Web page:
SHAKESPEARE: (WITH PARALYTIC RAGE.) WEDA SECA WHOKILLA FARST.

It’s hardly even English, let alone divine poesy.

However, there is another level of sadness beyond the discovery that the Bard was not, in a private capacity at least, remotely bardic, or even the decision to abandon all pretence to authenticity and hang the entire story on Branagh/Shakespeare’s mourning of his dead son. It is the under-use of Judi Dench as the much put-upon and very disgruntled Ann Hathaway.

Writing in ‘Slate’, Isaac Butler asserts that this is a biopic for the #MeToo generation, and certainly one can agree that although Shakespeare is no Harvey Weinstein, he is depicted as a ‘crap husband and father’. He has so alienated Ann with his long absences and carryings on in that London, she addresses him coldly as ‘Husband’ for most of the film. It is not till a touching scene of reconciliation over the flower beds, when he admits he’s a bad gardener, that she deigns to call him Will and lets him back into her bed ‘for comfort’. But at no point does Judi Dench really grab the limelight. So much for #MeToo, then. I thought it was about improving the lot of actresses in the film industry after dumping the casting couch in the nearest skip, or it was until the whole thing exploded over social media and became the scourge of sexual predators everywhere.

So no, Husband/Will is not a sexual predator, unless he’s what Barbara Ellen (in reference to Ryan Adams) calls a ‘needy predator’. There is some literary evidence for that, judging by the way he depicts male lovers. In ‘As You Like It’, one such lover scratches his sentiments into the bark of trees. Your typical Elizabethan predator was not a powerful middle-aged type, but a young man such as the one who courted a girl some years his senior, an upstart crow yet to become a swan.

Nowadays, the typical predator is longer in tooth and claw. If we are indeed living through an age where directors are beginning to cast women in the major roles and pay them accordingly, it is also an age where an all-female version of Julius Caesar can be staged and Maxine Peake gets to play ‘the Dane’. Far from being in the swim, then, All Is True accepts a version of Ann as the dumpy, illiterate wife of a quill, and reins Dench in to allow Branagh full sway in his somewhat ridiculous hair and beard.   

This is sad, as it’s hard to imagine that the Bard, with all his references to cross-dressing and his liberal resort to gender-bending, would have been particularly alarmed by the implications of #MeToo for the theatre. On the contrary, he might have been thrilled. His own theatre with its all-male casts was in some ways a mirror image of our own. Take his Cleopatra. When she commits suicide rather than be hauled off to Rome in chains, it is informative that she dreads mockery more than simple captivity. She warns Iras, one of her faithful servants, that ‘saucy lictors’ (don’t ask me):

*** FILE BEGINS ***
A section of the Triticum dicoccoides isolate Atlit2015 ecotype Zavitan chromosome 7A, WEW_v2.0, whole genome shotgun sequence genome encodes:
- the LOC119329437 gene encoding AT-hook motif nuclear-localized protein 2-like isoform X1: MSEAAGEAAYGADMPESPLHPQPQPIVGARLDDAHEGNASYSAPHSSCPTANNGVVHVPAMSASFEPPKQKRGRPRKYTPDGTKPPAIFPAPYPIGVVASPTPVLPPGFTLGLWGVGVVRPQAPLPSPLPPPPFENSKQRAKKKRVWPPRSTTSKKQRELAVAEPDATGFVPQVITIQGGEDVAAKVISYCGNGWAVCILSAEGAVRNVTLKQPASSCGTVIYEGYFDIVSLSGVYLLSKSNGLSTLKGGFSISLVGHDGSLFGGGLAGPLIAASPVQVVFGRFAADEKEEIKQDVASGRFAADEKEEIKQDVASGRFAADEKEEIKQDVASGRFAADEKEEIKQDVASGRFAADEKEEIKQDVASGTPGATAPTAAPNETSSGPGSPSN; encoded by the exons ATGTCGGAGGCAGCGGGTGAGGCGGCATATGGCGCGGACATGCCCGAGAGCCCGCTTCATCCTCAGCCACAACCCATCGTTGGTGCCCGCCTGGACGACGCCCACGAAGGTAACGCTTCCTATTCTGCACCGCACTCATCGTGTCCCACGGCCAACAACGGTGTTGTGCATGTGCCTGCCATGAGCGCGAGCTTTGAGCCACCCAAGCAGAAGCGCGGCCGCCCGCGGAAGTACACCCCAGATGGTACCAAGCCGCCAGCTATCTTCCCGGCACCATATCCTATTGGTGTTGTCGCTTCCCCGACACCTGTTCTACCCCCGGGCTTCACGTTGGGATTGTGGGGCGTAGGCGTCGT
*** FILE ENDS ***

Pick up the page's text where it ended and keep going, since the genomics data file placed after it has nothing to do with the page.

Will catch at us like strumpets, and scald rhymers

Ballad us out o’ tune. The quick comedians

Extemporally will stage us and present

Our Alexandrian revels. Antony

Shall be brought drunken forth, and I shall see

Some squeaking Cleopatra boy my greatness

I’ th’ posture of a whore. (Antony and Cleopatra, Act 5, Scene 2)

It is clear that back in Rome her tragedy could very rapidly turn into a comedy, with rude ballads to boot. No doubt, given Cleopatra’s reputation, a prosthetic nose would be involved.

But what really mortifies Cleopatra is the idea of someone ‘boying her greatness’. It is well known that female actors weren’t allowed in Shakespeare’s day, so this is an incredibly bold piece of fourth wall demolition. Even as his ‘Cleopatra’ spoke these lines, she was being boyed in her greatness before the very eyes of the Globe’s audience. Would they have awoken from their trance of suspended disbelief at this reflexive juncture, and if so, would they have experienced theatrical alienation such as Brecht could only dream of? Hard to say if we do not fully understand how they accommodated the illusion of femininity in the first place. It was surely high risk, however, for the playwright to imperil the spell of theatrical illusion and admit that his actor squeaked. One recalls Bottom pleading to be allowed to play Thisbe as he can speak in a ‘monstrous little voice’. Perhaps those classical French critics were right and Shakespeare just didn’t have the dramaturgical nous to keep his tragedy and his comedy separate in the wash.   

Disappointed as I was by this portrayal of Ann as a dowdy and sulky adjunct, I naturally longed for the opinion of an acknowledged godmother of modern feminism. Amazingly, I got lucky and found a book by Germaine Greer on the very subject of ‘Shakespeare’s Wife’. Unfortunately, it predated the current debate; Greer’s book was published back in 2007. Nonetheless, what could be better for the purposes of saving Ann Hathaway from the role of resentful sidekick to greatness than a great feminist who never shied from controversy, eager to champion her cause?